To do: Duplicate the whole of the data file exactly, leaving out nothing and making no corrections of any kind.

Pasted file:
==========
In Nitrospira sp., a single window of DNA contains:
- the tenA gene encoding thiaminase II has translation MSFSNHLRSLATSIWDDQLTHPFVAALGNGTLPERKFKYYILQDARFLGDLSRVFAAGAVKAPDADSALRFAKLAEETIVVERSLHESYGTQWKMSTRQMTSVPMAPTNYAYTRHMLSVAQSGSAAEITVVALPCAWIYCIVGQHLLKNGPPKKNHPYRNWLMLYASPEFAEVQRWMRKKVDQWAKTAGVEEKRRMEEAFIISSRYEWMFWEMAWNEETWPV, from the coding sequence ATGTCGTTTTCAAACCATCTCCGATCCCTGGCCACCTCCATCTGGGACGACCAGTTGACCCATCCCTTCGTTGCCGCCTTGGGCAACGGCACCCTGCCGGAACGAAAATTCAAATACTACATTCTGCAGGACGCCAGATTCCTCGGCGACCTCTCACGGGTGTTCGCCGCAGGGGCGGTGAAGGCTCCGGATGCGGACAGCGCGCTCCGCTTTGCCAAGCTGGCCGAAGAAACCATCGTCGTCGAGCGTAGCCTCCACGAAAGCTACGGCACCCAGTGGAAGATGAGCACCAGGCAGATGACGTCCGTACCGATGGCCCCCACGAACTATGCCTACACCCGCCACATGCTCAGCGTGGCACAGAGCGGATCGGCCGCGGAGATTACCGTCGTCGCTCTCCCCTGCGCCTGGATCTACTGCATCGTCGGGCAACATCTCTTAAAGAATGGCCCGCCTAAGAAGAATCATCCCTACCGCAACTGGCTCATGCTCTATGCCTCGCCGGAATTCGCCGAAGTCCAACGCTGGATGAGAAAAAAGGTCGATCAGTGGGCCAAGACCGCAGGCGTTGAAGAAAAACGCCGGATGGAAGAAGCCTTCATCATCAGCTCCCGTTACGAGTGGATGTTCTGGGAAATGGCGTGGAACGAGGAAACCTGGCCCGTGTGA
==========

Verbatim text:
In Nitrospira sp., a single window of DNA contains:
- the tenA gene encoding thiaminase II has translation MSFSNHLRSLATSIWDDQLTHPFVAALGNGTLPERKFKYYILQDARFLGDLSRVFAAGAVKAPDADSALRFAKLAEETIVVERSLHESYGTQWKMSTRQMTSVPMAPTNYAYTRHMLSVAQSGSAAEITVVALPCAWIYCIVGQHLLKNGPPKKNHPYRNWLMLYASPEFAEVQRWMRKKVDQWAKTAGVEEKRRMEEAFIISSRYEWMFWEMAWNEETWPV, from the coding sequence ATGTCGTTTTCAAACCATCTCCGATCCCTGGCCACCTCCATCTGGGACGACCAGTTGACCCATCCCTTCGTTGCCGCCTTGGGCAACGGCACCCTGCCGGAACGAAAATTCAAATACTACATTCTGCAGGACGCCAGATTCCTCGGCGACCTCTCACGGGTGTTCGCCGCAGGGGCGGTGAAGGCTCCGGATGCGGACAGCGCGCTCCGCTTTGCCAAGCTGGCCGAAGAAACCATCGTCGTCGAGCGTAGCCTCCACGAAAGCTACGGCACCCAGTGGAAGATGAGCACCAGGCAGATGACGTCCGTACCGATGGCCCCCACGAACTATGCCTACACCCGCCACATGCTCAGCGTGGCACAGAGCGGATCGGCCGCGGAGATTACCGTCGTCGCTCTCCCCTGCGCCTGGATCTACTGCATCGTCGGGCAACATCTCTTAAAGAATGGCCCGCCTAAGAAGAATCATCCCTACCGCAACTGGCTCATGCTCTATGCCTCGCCGGAATTCGCCGAAGTCCAACGCTGGATGAGAAAAAAGGTCGATCAGTGGGCCAAGACCGCAGGCGTTGAAGAAAAACGCCGGATGGAAGAAGCCTTCATCATCAGCTCCCGTTACGAGTGGATGTTCTGGGAAATGGCGTGGAACGAGGAAACCTGGCCCGTGTGA